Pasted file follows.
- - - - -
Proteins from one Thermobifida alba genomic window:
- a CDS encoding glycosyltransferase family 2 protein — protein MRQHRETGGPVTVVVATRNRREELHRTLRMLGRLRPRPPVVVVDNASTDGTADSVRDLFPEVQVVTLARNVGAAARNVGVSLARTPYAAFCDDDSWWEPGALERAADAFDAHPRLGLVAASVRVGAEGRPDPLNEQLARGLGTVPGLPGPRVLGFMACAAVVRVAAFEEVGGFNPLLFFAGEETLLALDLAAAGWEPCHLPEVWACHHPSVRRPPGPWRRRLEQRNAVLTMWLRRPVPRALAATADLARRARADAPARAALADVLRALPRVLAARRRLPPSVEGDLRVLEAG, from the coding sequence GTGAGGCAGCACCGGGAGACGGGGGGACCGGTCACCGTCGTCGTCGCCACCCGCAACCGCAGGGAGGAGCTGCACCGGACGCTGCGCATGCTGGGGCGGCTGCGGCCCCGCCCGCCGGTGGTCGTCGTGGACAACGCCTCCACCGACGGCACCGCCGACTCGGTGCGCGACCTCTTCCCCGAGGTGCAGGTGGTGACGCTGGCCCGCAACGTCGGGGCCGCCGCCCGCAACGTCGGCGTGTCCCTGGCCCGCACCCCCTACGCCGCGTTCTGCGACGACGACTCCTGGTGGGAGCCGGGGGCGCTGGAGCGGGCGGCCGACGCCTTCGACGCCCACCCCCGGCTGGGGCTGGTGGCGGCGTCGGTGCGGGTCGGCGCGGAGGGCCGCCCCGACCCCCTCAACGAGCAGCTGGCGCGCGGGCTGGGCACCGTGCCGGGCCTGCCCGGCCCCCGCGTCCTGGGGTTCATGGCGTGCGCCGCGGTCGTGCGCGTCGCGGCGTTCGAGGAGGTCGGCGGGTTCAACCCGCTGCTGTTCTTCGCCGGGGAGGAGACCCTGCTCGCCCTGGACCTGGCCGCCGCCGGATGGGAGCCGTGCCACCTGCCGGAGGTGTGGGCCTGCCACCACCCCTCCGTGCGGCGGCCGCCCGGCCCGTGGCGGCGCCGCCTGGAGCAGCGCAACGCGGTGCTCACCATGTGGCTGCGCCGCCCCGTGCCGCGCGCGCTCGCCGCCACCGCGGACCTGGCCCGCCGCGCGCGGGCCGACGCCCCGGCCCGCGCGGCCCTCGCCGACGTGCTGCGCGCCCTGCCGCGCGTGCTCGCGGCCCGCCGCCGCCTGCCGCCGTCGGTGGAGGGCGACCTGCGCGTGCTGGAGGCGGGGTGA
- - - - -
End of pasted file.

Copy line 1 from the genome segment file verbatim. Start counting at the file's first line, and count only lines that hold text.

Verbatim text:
Proteins from one Thermobifida alba genomic window: